Another challenge with voice assistants as a channel is that strategic shifts in their own roadmap and market direction can have a critical impact on yours.  IoT is still the wild west today and even the big players end up second-guessing their strategy in the face of market challenges or big innovations. This can sometimes mean a shift away from support for critical features on which your device or service rely.  These types of changes can come unannounced until they’re a new reality for your business. In some cases, security and privacy is the guise under which these decisions are made. Security and privacy must always be the highest priorities for all smart home providers, and voice assistants face distinct challenges in ensuring they honor their commitments to maintain both.  Those decisions, however, may foreshadow the shuttering of open and collaborative smart home partnerships in favor of transactional relationships between VAs and smart home device makers.

The terms of the relationship between device makers and voice assistants could be more mutually beneficial, and equitable.  But, unfortunately, voice assistants are trending away from mutual terms in the name of security and privacy. Suggesting that one must trade smart home openness for security and privacy is an oversimplification and ultimately a false bargain.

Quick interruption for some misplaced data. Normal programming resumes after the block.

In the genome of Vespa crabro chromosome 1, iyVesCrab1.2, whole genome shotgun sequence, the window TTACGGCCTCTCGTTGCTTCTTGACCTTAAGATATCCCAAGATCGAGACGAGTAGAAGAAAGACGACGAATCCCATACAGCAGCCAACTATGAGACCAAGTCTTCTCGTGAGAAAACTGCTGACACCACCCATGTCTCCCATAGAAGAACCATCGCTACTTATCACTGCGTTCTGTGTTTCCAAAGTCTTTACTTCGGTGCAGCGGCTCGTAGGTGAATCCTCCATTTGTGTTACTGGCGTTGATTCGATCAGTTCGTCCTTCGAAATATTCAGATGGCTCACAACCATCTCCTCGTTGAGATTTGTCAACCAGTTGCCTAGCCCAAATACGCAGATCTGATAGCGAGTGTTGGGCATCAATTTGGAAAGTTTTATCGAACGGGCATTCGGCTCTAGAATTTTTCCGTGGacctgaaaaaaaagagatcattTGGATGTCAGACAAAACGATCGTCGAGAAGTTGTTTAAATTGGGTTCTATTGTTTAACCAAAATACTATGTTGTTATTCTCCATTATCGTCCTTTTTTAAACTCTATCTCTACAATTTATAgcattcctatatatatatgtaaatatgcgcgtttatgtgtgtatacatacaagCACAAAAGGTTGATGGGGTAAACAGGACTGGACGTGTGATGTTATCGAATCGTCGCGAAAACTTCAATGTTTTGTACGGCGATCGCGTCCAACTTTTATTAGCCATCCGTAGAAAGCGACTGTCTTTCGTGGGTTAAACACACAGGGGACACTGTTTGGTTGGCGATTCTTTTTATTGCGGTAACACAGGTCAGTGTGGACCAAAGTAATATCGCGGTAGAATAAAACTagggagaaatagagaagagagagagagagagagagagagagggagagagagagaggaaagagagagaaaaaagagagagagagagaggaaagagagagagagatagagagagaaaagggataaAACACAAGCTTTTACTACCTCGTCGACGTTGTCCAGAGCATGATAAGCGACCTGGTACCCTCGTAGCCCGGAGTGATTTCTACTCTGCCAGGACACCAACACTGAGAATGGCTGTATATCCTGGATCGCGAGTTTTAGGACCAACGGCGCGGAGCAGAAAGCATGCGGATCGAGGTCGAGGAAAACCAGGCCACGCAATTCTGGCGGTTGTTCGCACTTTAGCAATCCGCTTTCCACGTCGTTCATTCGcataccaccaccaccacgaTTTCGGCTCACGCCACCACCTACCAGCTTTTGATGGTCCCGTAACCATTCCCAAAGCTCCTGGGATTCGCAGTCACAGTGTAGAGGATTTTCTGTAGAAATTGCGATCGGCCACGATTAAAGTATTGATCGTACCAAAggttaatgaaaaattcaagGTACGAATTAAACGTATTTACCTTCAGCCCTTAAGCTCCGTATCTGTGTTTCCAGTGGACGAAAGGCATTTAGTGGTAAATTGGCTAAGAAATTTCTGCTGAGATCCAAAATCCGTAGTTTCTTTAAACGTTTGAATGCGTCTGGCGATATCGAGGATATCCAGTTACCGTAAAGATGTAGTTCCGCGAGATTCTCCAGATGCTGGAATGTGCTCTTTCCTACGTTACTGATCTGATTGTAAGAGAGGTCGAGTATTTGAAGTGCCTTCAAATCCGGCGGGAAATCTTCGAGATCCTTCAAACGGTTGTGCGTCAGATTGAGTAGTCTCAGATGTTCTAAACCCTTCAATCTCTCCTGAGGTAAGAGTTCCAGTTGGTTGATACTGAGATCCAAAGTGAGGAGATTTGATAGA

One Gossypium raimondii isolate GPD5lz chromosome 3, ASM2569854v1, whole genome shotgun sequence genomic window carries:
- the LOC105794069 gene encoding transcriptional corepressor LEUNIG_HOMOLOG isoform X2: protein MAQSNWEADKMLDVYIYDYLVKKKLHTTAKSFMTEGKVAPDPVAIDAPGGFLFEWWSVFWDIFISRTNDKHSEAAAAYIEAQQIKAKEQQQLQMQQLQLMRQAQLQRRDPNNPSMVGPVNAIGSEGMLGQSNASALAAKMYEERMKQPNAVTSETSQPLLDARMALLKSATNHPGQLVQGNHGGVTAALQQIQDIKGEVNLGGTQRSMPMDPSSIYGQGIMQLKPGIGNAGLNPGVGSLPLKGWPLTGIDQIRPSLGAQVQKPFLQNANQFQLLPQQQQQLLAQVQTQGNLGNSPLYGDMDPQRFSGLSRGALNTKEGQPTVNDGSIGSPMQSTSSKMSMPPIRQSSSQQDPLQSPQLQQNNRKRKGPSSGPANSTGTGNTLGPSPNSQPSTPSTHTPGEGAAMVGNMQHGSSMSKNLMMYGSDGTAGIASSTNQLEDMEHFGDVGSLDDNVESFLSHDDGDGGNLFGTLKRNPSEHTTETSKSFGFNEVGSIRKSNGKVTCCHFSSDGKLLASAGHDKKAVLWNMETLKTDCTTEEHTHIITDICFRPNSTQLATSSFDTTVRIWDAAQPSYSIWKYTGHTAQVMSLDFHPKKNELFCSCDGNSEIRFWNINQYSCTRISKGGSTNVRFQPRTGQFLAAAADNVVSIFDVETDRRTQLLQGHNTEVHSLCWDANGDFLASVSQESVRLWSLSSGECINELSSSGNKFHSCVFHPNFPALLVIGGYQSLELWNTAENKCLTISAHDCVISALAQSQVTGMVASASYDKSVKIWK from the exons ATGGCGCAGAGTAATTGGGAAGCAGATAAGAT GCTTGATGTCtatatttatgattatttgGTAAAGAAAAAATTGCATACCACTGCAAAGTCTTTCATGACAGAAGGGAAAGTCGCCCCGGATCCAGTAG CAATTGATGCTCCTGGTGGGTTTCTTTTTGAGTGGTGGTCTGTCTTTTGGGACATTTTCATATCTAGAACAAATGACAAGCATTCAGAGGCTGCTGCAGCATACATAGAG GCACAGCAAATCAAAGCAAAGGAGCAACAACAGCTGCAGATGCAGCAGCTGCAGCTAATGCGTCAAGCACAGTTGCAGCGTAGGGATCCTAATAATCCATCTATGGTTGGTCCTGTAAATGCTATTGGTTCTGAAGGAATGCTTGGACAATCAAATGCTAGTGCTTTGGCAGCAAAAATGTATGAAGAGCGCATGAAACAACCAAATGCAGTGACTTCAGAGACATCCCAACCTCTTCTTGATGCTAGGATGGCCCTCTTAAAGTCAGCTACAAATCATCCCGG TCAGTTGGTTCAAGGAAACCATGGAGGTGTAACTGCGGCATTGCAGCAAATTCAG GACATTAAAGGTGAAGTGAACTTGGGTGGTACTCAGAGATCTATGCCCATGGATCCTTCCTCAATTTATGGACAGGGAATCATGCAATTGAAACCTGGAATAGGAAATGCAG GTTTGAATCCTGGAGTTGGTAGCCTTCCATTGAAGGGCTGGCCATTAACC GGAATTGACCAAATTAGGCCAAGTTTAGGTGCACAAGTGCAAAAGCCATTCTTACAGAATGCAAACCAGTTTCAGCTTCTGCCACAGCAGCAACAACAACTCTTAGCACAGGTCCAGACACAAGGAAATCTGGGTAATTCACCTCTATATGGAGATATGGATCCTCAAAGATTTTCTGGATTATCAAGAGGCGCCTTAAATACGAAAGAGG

The Ugly

As mentioned earlier, VA providers are competing for market share.  They’re working hard to evolve their competitive advantages and moving further apart with each differentiating feature.  Unfortunately, they are not evolving based on any agreed standard meaning, to support multiple integrations you have to build unique skills for each one you choose. That’s double or even triple the work, if you’re well heeled. This is the ugly side of voice assistant support for third parties - and for some device makers, it can require core re-engineering to accommodate requirements like real-time state reports.  In some unfortunate circumstances, where the device cloud was not designed to support such frequent state updates, it can require product re-pricing to account for the increasing cloud costs. Choosing the right cloud will solve this problem.

Supporting voice assistants is table stakes for you if you are building a smart home device or service, but it’s vital to maximize the most important aspect of the somewhat transactional relationship - exposure to your target market.


About the Author

Wilson Hughes is a technical sales support and implementation specialist at Yonomi. Experienced at tactical and operational levels at companies large and small, Wilson lives to solve problems and ensure customer success. We mean it - message this guy if you have any kind of problem. He once helped a guy move so they wouldn't miss a project milestone.